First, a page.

Main topic : One Health
Application of Digital Communication Tools for Pandemic Preparedness and Response: Frontline Workers Training in Kenya
WANJOHI S. 1, KERE P. 2, YEGO F. 2, NYAMEINO J. 2, KIMELI P. 3, NGUGI P. 2, MUTA D. 1
1 Africa One Health University Network (AFROHUN) Kenya, Nairobi, Kenya; 2 Moi University, Eldoret, Kenya; 3 University of Nairobi, Nairobi, Kenya
One month after Kenya confirmed its first case of COVID-19 in March 2020, several strategies, including social distancing and movement restrictions, were implemented to curb the rising number of cases and deaths (1). However, contact tracing and implementation of quarantine measures were observed to have posed a challenge. The One Health approach recognizes that the health of humans, animals, and the environment are interdependent and that promoting optimal health in any of these sectors requires cross-sectoral collaboration and communication (2). Africa One Health University Network (AFROHUN) Kenya sought to make contributions towards actualization of this learning.
Within the year 2020, AFROHUN Kenya, with support from the USAID-funded One Health Workforce Next Generation (OHW-NG) initiative, undertook a training needs assessment among frontline workers in Kenya (3). During the assessment, a frontline worker was defined as “an individual who directly contributes to protecting and improving health in the community using the One Health approach”. Communication, specifically the use of digital technologies, was among the gaps identified. The findings and gaps were validated at a stakeholder workshop. A short course was developed to address the gaps, with a module on digital communication tools and applications, administered online in 2022 over five days, on a pilot basis. This training was noted to be in line with the World Health Organization Global strategy on digital health 2020-2025 (4).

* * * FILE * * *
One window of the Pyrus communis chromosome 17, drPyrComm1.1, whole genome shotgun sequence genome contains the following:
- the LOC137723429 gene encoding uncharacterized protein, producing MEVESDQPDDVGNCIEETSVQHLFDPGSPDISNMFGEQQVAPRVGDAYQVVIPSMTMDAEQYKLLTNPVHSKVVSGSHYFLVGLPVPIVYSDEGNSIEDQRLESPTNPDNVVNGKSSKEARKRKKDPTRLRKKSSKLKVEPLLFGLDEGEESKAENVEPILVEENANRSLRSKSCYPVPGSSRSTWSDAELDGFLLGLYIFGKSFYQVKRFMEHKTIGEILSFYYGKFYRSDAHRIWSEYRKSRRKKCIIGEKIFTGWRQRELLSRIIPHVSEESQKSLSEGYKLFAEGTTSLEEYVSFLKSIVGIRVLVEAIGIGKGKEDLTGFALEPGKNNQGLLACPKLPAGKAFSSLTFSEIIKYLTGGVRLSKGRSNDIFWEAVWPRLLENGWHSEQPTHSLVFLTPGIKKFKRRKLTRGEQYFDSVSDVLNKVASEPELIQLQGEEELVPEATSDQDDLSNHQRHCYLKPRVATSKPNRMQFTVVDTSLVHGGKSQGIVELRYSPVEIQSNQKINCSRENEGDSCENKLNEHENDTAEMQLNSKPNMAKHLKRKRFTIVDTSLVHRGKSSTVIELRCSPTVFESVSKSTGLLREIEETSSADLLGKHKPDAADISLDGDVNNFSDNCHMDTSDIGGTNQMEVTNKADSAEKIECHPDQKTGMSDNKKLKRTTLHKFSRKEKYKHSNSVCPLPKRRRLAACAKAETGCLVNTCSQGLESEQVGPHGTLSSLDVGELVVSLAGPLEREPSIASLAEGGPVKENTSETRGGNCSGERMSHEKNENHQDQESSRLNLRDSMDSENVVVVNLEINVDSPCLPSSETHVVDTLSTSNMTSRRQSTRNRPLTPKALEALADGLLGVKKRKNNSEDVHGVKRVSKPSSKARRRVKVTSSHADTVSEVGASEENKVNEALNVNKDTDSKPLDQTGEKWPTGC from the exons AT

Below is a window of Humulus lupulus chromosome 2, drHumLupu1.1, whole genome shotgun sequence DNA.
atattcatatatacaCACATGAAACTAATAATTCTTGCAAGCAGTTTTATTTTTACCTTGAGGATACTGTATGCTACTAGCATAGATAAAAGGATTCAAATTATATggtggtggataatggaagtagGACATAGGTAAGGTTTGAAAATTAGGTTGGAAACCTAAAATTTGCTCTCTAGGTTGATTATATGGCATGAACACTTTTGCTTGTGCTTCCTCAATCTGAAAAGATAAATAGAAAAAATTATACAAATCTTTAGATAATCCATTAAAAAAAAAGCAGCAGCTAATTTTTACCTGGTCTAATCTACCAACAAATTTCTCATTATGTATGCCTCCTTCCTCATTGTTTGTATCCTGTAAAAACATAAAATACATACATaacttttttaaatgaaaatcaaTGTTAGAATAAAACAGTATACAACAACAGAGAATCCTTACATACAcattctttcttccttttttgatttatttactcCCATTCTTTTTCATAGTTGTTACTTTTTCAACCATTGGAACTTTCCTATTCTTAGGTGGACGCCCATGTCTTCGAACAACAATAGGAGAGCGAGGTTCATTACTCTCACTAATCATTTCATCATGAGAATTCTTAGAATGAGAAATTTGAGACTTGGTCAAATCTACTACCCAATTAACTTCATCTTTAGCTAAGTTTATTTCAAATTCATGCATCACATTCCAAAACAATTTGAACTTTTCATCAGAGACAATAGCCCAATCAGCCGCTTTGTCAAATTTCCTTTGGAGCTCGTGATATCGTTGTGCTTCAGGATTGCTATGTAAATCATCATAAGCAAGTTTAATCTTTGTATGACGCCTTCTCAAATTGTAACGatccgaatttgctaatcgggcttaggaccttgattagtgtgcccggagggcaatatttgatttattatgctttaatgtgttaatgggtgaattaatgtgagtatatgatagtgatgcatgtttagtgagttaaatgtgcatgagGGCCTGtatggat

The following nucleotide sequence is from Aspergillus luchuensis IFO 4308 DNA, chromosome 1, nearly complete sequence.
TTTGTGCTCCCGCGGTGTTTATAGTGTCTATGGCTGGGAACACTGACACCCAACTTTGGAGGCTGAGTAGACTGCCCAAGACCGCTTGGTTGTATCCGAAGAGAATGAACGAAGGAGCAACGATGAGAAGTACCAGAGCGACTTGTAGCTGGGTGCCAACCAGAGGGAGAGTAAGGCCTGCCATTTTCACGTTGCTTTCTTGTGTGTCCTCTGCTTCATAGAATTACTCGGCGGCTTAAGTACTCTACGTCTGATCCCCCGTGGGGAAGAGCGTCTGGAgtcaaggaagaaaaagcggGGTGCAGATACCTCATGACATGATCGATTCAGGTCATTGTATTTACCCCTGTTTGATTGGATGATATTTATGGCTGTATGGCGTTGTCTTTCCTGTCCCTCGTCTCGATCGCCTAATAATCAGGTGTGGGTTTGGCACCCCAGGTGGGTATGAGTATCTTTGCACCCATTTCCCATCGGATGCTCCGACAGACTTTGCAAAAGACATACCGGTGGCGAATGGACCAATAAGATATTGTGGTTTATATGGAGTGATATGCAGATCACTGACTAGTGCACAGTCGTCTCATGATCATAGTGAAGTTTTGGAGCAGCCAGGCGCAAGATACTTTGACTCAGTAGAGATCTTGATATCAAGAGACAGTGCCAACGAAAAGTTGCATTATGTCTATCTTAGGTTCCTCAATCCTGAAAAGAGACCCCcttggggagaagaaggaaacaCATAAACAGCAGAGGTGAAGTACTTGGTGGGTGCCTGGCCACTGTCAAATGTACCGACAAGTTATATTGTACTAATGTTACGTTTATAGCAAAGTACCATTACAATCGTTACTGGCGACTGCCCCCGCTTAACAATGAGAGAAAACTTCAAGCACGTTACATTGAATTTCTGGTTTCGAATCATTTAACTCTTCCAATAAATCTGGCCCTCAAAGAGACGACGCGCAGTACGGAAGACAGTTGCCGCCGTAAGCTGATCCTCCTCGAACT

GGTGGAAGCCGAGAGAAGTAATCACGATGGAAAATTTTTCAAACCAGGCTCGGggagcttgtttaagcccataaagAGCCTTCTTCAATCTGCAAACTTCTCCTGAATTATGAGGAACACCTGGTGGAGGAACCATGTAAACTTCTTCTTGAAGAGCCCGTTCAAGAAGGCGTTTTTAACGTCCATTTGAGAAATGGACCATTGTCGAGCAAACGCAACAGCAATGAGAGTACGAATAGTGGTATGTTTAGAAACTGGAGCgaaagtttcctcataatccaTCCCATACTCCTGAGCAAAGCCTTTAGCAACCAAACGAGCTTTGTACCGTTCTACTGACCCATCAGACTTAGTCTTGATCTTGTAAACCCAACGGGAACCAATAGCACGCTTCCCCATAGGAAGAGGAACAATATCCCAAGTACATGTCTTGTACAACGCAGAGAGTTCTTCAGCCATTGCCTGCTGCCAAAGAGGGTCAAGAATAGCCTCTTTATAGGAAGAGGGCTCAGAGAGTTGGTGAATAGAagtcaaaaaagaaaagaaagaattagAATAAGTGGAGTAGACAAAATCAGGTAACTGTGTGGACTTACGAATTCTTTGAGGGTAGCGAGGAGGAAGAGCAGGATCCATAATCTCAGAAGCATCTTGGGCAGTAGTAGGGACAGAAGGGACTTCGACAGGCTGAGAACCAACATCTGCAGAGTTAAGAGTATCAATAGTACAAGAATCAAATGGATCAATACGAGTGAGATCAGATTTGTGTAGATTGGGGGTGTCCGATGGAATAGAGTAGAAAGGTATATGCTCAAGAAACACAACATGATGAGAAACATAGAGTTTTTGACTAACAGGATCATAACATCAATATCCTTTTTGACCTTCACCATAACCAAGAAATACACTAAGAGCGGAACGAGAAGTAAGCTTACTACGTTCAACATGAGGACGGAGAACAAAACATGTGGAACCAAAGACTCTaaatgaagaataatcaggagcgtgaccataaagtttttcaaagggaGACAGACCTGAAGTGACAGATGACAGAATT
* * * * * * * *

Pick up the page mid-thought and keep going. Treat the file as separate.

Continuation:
Kenya Veterinary Board, Environment Institute of Kenya and the Public Health Officers and Technicians Council (Kenya) accredited the training for the award of continuous professional development points. Over 80 multidisciplinary frontline workers and final-year students participated daily. Asynchronous and synchronous learning approaches were utilized, including ‘all teach, and all learn’ borrowed from the Extension for Community Healthcare Outcomes (ECHO) model (5). There were didactic presentations, case studies, and reference materials provided to participants. In a pre-training evaluation, 83% of the participants indicated awareness of One Health, 92% had never undertaken any course on digital communications and another 88% were not aware of digital health applications. In the summative evaluation, 100% of the respondents (n=83) reported an improved understanding of digital communications and applications for preparedness and response to emergencies of public health concern.
There was insufficient knowledge of digital communication tools and applications among frontline workers at baseline. The training addressed the existing knowledge gaps in digital communication tools and applications. The training further elicited great interest and participation among frontline workers. There is a need to identify opportunities to further determine the application of knowledge gained and address existing training needs among frontline workers in Kenya.
Source of funding
The presentation is made possible by the generous support of the American people through the United States Agency for International Development (USAID). The contents are the responsibility of One Health Workforce implementing partners and do not necessarily reflect the views of USAID or the United States Government.